Our country’s small and mid-sized businesses owners and their employees make our economy run. We are both former small business owners, and we understand both the long hours and financial pressures facing entrepreneurs looking to get their business off the ground, as well as their commitment to providing a positive working environment for their employees. The Americans powering our small businesses are our family, our friends and our neighbors, and they deserve common-sense solutions to the challenges they face.
An ObamaCare program could be penalizing certain hospitals for serving more poor patients, according to a study released Monday.
The study focuses on an ObamaCare program that docks a hospital’s Medicare payments if its readmission rate is above a certain level. The program is meant to provide a financial incentive for hospitals to improve the quality of care and cut down on costly readmissions, in which a patient must return to the hospital after a procedure.
A Medical Loss Ratio (MLR) is a calculation used to loosely gauge the efficiency and profitability of a health insurance plan. The measurement determines what portion of the money consumers pay in premiums is spent on providing health care services or improving the quality of care delivery. A higher MLR is thought to indicate a higher quality insurer because a larger portion of the company’s funds are spent on providing care. However, this is not necessarily the case if an insurer succeeds in keeping a healthier-than-expected risk pool.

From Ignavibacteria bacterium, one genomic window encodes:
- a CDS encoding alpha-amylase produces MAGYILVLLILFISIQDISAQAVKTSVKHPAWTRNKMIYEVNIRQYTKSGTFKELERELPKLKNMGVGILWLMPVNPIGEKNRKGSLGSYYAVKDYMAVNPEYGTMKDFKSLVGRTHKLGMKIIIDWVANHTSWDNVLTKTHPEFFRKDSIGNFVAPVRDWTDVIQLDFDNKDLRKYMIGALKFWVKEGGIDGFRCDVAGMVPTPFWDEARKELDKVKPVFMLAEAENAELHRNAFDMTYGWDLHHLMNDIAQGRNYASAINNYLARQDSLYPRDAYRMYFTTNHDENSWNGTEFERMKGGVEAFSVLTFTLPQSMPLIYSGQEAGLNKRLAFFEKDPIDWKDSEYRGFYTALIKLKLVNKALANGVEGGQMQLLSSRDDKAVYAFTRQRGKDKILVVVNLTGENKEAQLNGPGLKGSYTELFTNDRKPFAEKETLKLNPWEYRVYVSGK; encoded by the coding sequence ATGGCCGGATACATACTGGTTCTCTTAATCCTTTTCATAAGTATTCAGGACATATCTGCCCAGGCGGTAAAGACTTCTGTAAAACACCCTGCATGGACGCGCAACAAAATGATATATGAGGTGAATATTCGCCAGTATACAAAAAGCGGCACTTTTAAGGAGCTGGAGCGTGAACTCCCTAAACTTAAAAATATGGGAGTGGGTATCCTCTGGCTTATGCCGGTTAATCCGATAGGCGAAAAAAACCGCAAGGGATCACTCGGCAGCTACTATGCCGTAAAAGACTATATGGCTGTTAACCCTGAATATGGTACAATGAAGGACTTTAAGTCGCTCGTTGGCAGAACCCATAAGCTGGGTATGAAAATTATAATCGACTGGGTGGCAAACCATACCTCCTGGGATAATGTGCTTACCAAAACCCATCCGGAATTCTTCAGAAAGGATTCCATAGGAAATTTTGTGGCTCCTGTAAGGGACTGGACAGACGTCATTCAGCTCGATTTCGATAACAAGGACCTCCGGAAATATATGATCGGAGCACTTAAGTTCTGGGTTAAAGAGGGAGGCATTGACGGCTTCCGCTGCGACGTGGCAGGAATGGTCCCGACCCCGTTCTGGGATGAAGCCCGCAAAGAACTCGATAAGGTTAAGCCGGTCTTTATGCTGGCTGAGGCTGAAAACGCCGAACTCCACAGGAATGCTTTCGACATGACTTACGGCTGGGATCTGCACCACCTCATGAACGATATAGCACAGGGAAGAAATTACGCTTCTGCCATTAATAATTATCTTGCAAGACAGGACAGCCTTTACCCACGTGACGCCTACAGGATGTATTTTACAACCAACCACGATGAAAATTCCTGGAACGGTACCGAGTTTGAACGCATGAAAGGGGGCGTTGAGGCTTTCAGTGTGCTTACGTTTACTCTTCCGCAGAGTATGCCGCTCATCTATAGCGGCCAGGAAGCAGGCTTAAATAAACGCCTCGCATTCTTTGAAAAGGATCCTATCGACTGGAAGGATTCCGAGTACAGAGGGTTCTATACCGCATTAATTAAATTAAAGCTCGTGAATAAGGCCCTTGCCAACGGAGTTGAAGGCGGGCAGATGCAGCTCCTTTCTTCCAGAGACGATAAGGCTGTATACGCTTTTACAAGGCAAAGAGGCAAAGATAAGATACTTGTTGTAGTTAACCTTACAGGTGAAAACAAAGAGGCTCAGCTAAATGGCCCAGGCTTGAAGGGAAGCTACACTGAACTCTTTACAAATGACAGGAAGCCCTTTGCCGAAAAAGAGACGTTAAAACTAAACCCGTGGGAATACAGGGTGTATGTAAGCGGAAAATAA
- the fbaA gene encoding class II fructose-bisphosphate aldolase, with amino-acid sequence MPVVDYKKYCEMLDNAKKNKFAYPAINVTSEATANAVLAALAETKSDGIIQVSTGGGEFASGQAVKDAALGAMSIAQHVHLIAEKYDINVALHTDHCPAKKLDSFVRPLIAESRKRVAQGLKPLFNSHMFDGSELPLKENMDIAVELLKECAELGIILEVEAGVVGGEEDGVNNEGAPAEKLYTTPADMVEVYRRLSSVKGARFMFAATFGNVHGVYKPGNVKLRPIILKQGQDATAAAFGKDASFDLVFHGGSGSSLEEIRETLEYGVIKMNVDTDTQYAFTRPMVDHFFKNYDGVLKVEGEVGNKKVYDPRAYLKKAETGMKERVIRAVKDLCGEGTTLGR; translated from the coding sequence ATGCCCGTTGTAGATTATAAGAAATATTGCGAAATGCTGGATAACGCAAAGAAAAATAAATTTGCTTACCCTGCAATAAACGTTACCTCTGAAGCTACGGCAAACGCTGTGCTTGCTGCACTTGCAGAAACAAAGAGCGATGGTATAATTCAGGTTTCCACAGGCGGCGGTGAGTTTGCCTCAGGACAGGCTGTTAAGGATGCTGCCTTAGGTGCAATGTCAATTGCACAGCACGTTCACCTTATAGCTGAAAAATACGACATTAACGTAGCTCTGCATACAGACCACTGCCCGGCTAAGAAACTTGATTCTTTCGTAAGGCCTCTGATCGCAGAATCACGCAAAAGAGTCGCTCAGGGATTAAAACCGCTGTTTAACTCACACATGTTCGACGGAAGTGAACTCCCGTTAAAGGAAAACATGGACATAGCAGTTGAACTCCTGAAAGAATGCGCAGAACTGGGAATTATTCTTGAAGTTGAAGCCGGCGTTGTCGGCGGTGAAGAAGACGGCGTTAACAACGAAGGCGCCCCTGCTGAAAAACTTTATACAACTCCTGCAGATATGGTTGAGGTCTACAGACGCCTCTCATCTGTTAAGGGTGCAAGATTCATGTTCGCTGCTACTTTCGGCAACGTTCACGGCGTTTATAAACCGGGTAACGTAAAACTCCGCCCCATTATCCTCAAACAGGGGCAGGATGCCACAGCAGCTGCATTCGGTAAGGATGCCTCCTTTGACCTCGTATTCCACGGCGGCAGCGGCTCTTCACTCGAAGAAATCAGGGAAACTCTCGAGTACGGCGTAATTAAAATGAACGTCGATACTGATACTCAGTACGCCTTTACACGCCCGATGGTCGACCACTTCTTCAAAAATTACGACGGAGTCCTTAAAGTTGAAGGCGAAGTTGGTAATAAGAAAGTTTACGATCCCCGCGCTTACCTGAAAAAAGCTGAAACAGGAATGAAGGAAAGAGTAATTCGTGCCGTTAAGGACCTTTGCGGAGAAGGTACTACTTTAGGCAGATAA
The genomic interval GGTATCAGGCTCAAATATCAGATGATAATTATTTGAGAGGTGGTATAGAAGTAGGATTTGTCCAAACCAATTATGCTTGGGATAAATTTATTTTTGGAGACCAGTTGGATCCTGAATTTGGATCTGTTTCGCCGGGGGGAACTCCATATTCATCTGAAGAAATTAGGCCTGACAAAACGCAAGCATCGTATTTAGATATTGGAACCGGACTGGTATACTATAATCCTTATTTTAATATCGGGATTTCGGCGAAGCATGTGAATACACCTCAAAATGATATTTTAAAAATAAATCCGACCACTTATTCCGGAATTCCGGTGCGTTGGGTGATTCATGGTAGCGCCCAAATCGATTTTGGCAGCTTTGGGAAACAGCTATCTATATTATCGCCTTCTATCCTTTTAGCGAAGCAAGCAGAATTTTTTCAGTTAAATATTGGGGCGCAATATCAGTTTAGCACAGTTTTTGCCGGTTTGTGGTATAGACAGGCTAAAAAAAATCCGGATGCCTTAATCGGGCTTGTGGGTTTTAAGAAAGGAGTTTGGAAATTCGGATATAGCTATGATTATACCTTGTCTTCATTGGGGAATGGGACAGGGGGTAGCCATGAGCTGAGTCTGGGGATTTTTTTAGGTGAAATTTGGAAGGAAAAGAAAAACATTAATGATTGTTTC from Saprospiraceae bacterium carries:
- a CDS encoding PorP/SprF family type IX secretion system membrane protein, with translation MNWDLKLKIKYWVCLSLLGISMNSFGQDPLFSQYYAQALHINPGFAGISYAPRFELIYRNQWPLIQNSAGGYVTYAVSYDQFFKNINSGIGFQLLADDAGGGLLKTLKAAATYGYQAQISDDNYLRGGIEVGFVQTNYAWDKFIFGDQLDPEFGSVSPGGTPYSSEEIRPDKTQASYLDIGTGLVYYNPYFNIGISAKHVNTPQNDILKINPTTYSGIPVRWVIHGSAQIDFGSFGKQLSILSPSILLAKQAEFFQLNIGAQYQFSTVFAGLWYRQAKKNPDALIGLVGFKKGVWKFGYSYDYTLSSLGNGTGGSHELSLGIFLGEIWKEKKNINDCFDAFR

The public employees responsible for overseeing $600 million in contracts to build healthcare.gov were inadequately trained, kept sloppy records, and failed to identify delays and problems that contributed to millions in cost overruns.
That’s according to a new government audit, published today. It reveals widespread failures by the federal agency charged with managing the private contractors who built healthcare.gov.
Unsurprisingly there are more problems with the Affordable Care Act (Obamacare) that await members of Congress coming back from their August recess.
Topping the list of issues is a provision in Obamacare that changes the definition of “small employer” from “50 or fewer employees” to “100 or fewer employees,” starting January 1, 2016.
The healthcare sector is undergoing a secular consolidation as payers and providers assume a historic level of mergers and acquisitions. These trends were underway prior to implementing the Affordable Care Act. But there’s little question that ACA hastened them.